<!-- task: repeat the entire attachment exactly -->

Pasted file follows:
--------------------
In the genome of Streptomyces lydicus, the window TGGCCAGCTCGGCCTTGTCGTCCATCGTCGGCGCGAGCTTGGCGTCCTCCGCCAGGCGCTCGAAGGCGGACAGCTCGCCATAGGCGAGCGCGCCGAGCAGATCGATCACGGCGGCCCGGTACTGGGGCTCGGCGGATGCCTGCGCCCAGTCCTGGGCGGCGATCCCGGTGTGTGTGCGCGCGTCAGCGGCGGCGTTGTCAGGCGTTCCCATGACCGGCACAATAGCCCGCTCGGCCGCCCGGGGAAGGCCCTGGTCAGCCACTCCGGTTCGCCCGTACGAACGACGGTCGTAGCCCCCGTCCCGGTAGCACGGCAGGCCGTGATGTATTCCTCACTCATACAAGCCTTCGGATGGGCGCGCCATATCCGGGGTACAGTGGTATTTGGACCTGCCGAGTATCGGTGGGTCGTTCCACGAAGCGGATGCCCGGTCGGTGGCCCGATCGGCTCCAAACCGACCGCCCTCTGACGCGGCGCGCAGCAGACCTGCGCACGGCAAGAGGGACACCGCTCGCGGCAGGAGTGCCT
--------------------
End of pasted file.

In the genome of Streptomyces lydicus, the window TGGCCAGCTCGGCCTTGTCGTCCATCGTCGGCGCGAGCTTGGCGTCCTCCGCCAGGCGCTCGAAGGCGGACAGCTCGCCATAGGCGAGCGCGCCGAGCAGATCGATCACGGCGGCCCGGTACTGGGGCTCGGCGGATGCCTGCGCCCAGTCCTGGGCGGCGATCCCGGTGTGTGTGCGCGCGTCAGCGGCGGCGTTGTCAGGCGTTCCCATGACCGGCACAATAGCCCGCTCGGCCGCCCGGGGAAGGCCCTGGTCAGCCACTCCGGTTCGCCCGTACGAACGACGGTCGTAGCCCCCGTCCCGGTAGCACGGCAGGCCGTGATGTATTCCTCACTCATACAAGCCTTCGGATGGGCGCGCCATATCCGGGGTACAGTGGTATTTGGACCTGCCGAGTATCGGTGGGTCGTTCCACGAAGCGGATGCCCGGTCGGTGGCCCGATCGGCTCCAAACCGACCGCCCTCTGACGCGGCGCGCAGCAGACCTGCGCACGGCAAGAGGGACACCGCTCGCGGCAGGAGTGCCT